In the interim, a pan-European alliance, called the Movement for European Reform (MER), was founded and functioned outside of the European Parliament.[23] The same day, the Law and Justice and Civic Platform parties of Poland were identified as potential members of the new group: However, Civic Platform stated that it would not leave the EPP, and the Law and Justice stated that it planned to stay aligned to UEN.[24] The next day, Sir Reg Empey, the leader of the Ulster Unionist Party (UUP), suggested that the UUP could join the new group after the 2009 election.[25] In the event of the election, the UUP ran under the banner of the Ulster Conservatives and Unionists, an electoral alliance between the Conservative Party and the Ulster Unionists.

The Czech Civic Democratic Party (ODS) was part of MER but its leader, Mirek Topolánek, did not rule out staying in EPP-ED.[26] Topolánek then attended the EPP Summit (a meeting of heads of state and government of the European People's Party) of 21 June 2007, adding speculation about the fragility of the new group.[27]

Later in 2007, the relations between the EPP and the Conservative Party further deteriorated when the EPP voiced its opposition to the UK holding a referendum of the Treaty of Lisbon, something the Tories had campaigned for.[21]

In July 2008, the European Parliament raised the 2009 threshold for forming a group to 25 members and representing 7 member states.[28] Topolánek, after being re-elected Leader of the ODS on 7 December 2008, attended yet another EPP Summit, on 11 December 2008.[29]

2009 European Parliament electionsEdit

As the 2009 European elections approached, Cameron, Topolánek, and Conservative MEP Geoffrey Van Orden (a 'point-man' for the new group)[30] were looking for partners. The list of possible partners was kept secret.[31]

People or parties that were rumoured to be possible partners in the new group included Law and Justice;[32][33][34] Lega Nord;[32][35] the Danish People's Party;[32][35] For Fatherland and Freedom,[31][32] Order and Justice,[32] the Pensioners' Party;[36] Order, Law and Justice;[30][37][38] Libertas;[39] Civic Union;[40] Electoral Action of Poles in Lithuania,[40] ChristianUnion-SGP;[41] the independent Indrek Tarand;[40] and Lijst Dedecker's Derk Jan Eppink;[32][33] from member states such as the Czech Republic,[42][43] Poland,[42][43] Italy,[42] Sweden,[42] the Baltic and Balkan states,[42] Belgium,[43] and the Netherlands.[43] Speculation also considered the remnants of the Union for Europe of the Nations (UEN) group, which was thought to be on the verge of collapse[according to whom?] after the decision of Fianna Fáil to join the Alliance of Liberals and Democrats for Europe (ALDE)[44] and the Italian National Alliance merging with EPP member party Forza Italia. Lajos Bokros, elected on the list of the Hungarian Democratic Forum (MDF) joined the group as the EPP did not want to accept him on pressure of the rival FIDESZ.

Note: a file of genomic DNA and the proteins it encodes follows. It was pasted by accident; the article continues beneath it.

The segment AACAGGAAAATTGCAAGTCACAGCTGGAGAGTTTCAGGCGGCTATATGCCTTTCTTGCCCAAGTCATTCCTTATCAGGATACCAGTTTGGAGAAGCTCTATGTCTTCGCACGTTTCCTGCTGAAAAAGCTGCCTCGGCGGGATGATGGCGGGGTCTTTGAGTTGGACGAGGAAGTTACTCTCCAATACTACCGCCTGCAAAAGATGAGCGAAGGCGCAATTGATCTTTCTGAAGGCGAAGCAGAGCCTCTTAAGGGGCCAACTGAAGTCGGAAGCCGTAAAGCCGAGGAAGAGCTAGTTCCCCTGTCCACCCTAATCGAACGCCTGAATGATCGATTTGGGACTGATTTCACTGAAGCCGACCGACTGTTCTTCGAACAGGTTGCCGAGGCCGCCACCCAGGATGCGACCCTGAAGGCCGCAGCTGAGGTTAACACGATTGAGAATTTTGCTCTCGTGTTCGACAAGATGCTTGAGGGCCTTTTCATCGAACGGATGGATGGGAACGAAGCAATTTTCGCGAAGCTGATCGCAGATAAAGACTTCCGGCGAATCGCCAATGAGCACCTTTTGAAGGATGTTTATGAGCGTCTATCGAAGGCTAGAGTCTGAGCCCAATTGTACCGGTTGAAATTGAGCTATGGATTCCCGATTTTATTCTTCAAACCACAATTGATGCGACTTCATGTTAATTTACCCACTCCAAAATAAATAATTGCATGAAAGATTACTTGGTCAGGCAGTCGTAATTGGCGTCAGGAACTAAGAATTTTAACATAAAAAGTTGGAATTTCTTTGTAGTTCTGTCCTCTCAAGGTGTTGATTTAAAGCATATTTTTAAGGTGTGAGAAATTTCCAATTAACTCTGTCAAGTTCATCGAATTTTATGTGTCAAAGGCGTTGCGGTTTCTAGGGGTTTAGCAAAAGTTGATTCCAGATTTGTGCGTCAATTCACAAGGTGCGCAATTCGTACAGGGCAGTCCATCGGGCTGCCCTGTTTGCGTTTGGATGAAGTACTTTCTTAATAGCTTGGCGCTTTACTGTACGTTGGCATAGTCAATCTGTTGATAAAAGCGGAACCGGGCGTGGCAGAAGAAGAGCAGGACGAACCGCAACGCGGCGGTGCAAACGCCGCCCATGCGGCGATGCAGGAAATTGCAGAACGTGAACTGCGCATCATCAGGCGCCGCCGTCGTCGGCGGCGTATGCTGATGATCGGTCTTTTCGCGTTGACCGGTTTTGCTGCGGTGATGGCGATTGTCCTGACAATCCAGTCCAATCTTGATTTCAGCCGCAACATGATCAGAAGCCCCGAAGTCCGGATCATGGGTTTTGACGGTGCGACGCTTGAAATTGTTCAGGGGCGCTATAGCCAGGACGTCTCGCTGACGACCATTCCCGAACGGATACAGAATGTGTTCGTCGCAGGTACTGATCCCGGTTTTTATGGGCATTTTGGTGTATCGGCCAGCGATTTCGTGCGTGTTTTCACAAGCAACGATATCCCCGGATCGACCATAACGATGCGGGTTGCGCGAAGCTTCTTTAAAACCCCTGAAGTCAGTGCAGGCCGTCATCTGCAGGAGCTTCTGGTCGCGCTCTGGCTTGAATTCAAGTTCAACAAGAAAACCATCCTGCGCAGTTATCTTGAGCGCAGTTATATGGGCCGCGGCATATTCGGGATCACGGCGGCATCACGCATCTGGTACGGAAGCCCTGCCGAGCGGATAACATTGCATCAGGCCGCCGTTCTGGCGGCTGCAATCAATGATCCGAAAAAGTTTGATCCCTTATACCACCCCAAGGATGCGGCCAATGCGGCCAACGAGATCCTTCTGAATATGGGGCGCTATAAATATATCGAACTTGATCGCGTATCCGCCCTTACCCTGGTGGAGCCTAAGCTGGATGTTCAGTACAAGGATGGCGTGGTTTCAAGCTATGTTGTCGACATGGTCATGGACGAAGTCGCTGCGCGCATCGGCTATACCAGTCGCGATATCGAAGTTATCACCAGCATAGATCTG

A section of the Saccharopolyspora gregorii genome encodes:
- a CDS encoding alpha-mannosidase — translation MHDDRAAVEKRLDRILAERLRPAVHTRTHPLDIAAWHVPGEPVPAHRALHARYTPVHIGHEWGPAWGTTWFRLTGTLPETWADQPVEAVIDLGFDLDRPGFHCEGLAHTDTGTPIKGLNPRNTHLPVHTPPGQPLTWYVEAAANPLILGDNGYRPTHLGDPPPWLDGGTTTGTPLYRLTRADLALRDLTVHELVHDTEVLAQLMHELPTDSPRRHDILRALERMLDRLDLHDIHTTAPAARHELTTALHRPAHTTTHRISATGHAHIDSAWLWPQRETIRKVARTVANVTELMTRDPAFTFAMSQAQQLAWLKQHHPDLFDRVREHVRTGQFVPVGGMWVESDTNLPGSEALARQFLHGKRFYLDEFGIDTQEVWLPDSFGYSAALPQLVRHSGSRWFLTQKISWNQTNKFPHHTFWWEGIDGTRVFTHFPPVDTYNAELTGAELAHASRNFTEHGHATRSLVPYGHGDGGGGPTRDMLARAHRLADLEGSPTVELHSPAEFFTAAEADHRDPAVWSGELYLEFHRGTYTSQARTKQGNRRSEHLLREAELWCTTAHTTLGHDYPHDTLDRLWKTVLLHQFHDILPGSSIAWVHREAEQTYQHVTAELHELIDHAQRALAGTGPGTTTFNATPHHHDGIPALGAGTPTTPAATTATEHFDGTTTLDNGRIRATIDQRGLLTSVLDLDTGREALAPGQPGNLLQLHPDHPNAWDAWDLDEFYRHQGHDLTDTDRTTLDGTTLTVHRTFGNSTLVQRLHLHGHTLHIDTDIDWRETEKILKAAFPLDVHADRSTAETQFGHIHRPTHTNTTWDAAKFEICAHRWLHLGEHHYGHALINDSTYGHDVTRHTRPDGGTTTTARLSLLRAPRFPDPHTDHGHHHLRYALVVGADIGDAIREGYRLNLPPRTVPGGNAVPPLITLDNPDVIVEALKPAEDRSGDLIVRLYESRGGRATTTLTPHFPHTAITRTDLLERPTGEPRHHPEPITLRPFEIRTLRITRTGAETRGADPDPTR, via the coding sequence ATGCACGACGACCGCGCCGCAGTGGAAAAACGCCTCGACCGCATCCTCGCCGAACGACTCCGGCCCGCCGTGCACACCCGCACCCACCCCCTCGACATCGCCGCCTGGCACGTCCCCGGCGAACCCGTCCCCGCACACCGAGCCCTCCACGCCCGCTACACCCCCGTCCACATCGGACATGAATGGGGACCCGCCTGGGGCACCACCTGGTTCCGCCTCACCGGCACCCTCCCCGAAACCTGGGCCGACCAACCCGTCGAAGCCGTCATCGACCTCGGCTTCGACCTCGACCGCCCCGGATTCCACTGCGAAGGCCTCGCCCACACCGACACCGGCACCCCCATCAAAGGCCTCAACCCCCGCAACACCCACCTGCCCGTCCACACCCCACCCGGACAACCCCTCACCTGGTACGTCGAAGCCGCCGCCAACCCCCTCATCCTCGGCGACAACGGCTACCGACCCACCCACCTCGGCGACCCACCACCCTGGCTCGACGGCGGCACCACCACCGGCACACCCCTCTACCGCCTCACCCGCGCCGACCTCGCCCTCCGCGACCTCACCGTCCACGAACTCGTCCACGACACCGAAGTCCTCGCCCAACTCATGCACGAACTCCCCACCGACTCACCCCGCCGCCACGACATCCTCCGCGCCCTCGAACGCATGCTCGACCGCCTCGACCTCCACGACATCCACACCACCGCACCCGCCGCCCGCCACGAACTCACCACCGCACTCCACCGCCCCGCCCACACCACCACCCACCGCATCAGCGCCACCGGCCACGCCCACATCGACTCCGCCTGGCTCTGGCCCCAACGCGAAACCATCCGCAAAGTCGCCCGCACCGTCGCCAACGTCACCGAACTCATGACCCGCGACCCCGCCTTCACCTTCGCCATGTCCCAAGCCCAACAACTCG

The new group was provisionally named the European Conservatives,[34] (echoing the 1970s group of the same name), which was then changed to European Conservatives and Reformists.[45] The original estimates were firmed up to 84 MEPs,[32] then to approximately 60.[43] Frictions surfaced, as the ODS wanted the new group to have as many MEPs as possible, whilst the Conservatives wanted to disbar anti-immigrant parties in the new group, including the Danish People's Party and Lega Nord.[35]


On 22 June 2009, the first official list of the new group's members was released.[11] On 24 June, the group held its inaugural meeting, in which Conservative MEP Timothy Kirkhope was named interim leader.[46] Adam Bielan of PiS and Jan Zahradil of the ODS were named interim vice-chairmen.

At the first sitting of the Seventh European Parliament, on 14 July 2009, outgoing Parliament President Hans-Gert Pöttering announced that applications from all new and returning groups had been received and approved, including ECR. The group then became eligible for EU funding, office space, and committee places.

Former ECR Chairman, Michał Kamiński

The first election for the group leadership was also scheduled for 14 July 2009, pitting interim leader Kirkhope against fellow Briton Geoffrey Van Orden.[47] However, both Conservative leadership candidates were forced to forfeit the leadership in order to prevent it from falling apart, when Conservative MEP Edward McMillan-Scott defied his party whip and stood for one of the vice-presidency posts despite pledges the previous week that Polish MEP Michał Kamiński would be backed for it. Kamiński's bid for Vice-President of the European Parliament subsequently failed, and the Polish MEPs threatened to abandon the new caucus unless Kamiński was made the group leader in the parliament.[48] Kirkhope went to an emergency meeting with Polish MEPs in Strasbourg and proposed sharing the group leadership with the Kamiński; however, this was not accepted, and he had to step down as coalition leader, withdrawing in favour of Kamiński. McMillan-Scott, who alleged that the Conservative's new allies in Poland are 'racist and homophobic', had the Conservative whip withdrawn in the European Parliament.[49][50] In March 2010, McMillan-Scott joined the British Liberal Democrats and the ALDE group.[51]